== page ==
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CES 2016 - Preview of This Year's New Technology

posted Mar 30, 2016, 8:40 PM by Jeffrey Wolf


The Oculus Rift VR headset, announced at CES to be shipped on March 28th for $599.


By: Korey Alder, Photography Editor

Posted January 27th, 2016


2016 is shaping up to be a great year for technology, if the CES 2016 is any indication of things to come. CES (the Consumer Electronics Show) is a technology convention held annually in Las Vegas, Nevada, and attracts some of the biggest companies in the world. The renowned trade show draws thousands of people every year, all hoping to get a glimpse at the latest and greatest innovations from their favorite tech companies. This year's CES showcased dozens of industries and thousands of companies, and these are some of the more interesting highlights of event.

Oculus VR, the company currently leading the virtual-reality field at the moment, reported that their Rift headset will begin shipping the consumer version of their product on March 28th of this year. VR headsets, predicted by many to be the next phase in computer interaction and gaming, are basically two video screens held in place over a user's eyes, which then display a computer-generated environment in first-person. A separate sensor then tracks head movements and mirrors them in the virtual world. The idea behind this is to give the user the impression that they are actually present in the computer “world,” and this has almost unlimited possible applications. Although the Rift will be available to consumers everywhere in March, anyone looking to purchase will need a fairly powerful PC to run the device properly. Oculus' stated minimum requirements include a GTX 970 (or R9 290) or better, and i5 4590, and 8GB of RAM. Also needed are multiple USB ports and 64bit Windows 7 (Service Pack 1) or newer. These relatively high system requirements put the true price of using the Rift at well over a thousand dollars, something that will likely discourage all but dedicated enthusiasts.

As far as television goes, LG unveiled a prototype of a technology they hinted at last year: a flexible, paper-thin television screen. The 18-inch screen can be rolled up like a newspaper, and features a 1200x810 OLED display. Albeit not the highest pixel density around, its flexibility is still an impressive feat. There are a few drawbacks however; the screen can only be rolled (currently in one direction), not folded, and the prototype suffers from frequent dead pixels. Hopefully these issues will be addressed before the final launch. LG also claims to be developing larger versions, even past 55 inches, potentially making these televisions an extension of the current LG Curved 4K lineup.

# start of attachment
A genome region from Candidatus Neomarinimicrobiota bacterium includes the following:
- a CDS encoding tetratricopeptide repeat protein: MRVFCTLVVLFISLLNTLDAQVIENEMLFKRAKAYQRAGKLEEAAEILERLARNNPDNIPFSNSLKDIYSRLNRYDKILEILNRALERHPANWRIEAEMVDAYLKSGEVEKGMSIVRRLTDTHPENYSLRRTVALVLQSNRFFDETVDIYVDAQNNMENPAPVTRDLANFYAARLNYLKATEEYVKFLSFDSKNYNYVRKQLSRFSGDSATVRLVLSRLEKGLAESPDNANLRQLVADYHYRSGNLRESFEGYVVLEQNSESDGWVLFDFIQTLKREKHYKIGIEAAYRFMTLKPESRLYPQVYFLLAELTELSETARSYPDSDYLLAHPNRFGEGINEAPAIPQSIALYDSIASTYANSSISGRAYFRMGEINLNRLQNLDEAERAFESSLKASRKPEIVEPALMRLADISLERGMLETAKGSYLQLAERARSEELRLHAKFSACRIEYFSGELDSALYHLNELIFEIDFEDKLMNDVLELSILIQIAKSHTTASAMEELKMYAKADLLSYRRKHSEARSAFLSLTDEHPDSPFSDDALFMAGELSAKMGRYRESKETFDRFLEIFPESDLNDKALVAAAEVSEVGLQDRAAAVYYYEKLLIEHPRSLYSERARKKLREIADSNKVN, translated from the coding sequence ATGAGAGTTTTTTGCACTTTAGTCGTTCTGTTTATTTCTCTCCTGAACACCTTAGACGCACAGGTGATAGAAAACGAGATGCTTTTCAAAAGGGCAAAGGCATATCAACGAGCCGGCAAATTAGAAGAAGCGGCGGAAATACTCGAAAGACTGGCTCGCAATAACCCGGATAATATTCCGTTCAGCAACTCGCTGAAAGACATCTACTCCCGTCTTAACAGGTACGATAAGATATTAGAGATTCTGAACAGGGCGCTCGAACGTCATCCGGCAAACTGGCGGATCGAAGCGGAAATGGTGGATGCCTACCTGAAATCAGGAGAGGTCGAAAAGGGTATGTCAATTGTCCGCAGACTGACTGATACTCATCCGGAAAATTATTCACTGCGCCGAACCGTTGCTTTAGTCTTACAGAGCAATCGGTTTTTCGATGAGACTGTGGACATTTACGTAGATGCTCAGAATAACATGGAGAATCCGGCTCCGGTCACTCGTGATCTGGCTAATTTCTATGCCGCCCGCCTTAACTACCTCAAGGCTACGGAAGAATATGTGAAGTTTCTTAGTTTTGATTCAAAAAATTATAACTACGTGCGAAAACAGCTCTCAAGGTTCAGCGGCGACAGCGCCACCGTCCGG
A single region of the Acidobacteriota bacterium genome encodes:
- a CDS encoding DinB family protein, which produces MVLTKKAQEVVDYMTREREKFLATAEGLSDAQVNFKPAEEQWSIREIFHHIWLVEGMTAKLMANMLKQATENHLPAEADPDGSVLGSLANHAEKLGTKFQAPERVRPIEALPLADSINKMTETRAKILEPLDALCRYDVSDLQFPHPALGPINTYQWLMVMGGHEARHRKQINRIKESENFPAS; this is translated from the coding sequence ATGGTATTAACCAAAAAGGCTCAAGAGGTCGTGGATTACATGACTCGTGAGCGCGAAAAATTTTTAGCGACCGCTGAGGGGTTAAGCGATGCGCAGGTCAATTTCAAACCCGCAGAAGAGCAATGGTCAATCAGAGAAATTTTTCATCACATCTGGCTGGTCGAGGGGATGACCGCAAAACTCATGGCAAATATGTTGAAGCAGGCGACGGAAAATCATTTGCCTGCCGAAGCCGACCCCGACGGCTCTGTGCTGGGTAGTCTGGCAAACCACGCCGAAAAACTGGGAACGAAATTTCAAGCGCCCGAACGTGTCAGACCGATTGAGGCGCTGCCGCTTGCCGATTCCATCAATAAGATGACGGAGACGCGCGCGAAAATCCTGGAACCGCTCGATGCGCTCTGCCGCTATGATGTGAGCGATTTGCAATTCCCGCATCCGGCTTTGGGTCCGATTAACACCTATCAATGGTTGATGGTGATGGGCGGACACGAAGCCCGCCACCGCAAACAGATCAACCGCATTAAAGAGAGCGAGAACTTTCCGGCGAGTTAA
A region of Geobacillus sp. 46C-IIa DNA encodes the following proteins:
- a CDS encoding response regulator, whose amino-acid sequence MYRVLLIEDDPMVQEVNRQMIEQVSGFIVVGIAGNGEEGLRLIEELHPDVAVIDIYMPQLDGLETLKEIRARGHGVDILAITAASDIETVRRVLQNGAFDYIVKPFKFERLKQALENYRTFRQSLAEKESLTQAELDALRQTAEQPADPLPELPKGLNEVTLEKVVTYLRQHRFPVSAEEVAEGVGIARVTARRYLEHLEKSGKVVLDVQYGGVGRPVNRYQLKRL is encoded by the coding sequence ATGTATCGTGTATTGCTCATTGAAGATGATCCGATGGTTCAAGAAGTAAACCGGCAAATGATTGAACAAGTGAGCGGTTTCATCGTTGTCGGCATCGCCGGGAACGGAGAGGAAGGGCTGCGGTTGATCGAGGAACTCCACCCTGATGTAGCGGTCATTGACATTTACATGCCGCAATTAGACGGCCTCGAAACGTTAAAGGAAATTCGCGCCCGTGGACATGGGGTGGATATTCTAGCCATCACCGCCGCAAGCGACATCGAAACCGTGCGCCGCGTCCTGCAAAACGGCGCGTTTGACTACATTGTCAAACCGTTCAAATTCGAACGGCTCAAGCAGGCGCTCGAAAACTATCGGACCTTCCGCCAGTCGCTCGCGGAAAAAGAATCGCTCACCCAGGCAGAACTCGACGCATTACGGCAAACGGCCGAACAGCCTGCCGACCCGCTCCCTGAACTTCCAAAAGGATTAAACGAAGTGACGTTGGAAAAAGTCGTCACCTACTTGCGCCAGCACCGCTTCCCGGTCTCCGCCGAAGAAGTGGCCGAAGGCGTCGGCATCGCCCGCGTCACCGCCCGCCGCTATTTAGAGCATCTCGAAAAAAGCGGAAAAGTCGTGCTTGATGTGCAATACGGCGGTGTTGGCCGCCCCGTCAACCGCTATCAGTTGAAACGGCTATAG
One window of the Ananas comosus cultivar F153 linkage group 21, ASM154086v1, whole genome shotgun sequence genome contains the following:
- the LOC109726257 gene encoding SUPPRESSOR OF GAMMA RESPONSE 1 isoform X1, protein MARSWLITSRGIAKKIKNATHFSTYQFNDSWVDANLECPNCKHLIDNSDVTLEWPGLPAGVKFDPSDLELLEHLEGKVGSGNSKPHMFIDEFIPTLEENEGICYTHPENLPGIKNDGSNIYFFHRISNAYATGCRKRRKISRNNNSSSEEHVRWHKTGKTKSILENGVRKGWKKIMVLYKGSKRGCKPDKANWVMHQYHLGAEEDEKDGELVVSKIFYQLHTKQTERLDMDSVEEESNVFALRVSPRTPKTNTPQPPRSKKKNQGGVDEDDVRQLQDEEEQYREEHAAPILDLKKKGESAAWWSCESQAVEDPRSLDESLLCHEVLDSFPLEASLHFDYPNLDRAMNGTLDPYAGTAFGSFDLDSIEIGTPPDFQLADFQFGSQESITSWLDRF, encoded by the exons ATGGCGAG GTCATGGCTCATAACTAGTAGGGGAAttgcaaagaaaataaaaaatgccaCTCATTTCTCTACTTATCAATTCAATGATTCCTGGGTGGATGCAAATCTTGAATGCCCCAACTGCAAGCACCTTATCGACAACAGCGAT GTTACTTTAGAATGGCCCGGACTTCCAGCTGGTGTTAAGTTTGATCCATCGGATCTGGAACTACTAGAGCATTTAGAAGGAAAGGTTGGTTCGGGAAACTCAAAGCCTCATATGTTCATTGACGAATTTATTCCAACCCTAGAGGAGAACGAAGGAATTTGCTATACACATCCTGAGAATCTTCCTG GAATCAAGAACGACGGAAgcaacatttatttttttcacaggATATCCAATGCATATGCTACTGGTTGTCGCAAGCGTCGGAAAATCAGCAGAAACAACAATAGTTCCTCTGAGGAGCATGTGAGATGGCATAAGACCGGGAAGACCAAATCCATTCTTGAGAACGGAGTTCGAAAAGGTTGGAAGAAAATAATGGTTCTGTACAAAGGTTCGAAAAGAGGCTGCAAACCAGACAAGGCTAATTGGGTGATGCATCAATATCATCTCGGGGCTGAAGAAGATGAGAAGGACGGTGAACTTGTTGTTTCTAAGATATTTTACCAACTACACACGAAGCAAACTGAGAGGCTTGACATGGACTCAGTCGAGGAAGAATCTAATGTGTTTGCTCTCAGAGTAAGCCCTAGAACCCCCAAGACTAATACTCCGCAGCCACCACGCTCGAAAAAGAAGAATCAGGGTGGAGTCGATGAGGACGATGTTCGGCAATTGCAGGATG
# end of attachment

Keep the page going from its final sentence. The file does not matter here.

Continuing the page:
CES is about all kinds of new innovations, and automobile technology is far from absent at the event. BMW showcased a prototype mirror-less i8 this year, which uses cameras instead of the traditional glass surfaces. Cameras mounted in the places of standard side mirrors, as well as in the center at the rear of the vehicle, feed to a computer screen placed where a traditional rear-view mirror would be located. Linus Sebastian, host of the popular LinusTechTips YouTube channel, took a ride in the prototype vehicle; you can watch it here: https://www.youtube.com/watch?v=Pm6V-CeAuCg&ab_channel=LinusTechTips

Also falling under the category of personal transportation was the Ehang 184 Autonomous Aerial Vehicle. Designed by a recently founded Chinese company, the Ehang is essentially a large scale drone, capable of carrying a single passenger up to 10 miles through the air. After entering a destination, the drone will fly itself to the requested location, and, once landed, can fold up to fit in a parking space. Ehang also boasts about the prototype's safety and ease of use. The entire drone can be controlled from a single mobile app, and there are multiple redundant systems to prevent crashes. Now, this all sounds wonderfully futuristic, but company states that the tiny craft will cost between 200 and 300 thousand US dollars. Also in dispute is the legality of such a vehicle, as there are little to no regulations in place for this type of technology.


These and thousands of other great innovations came out of CES 2016, and this all clearly refutes the notion that “everything that can be invented has been invented.”


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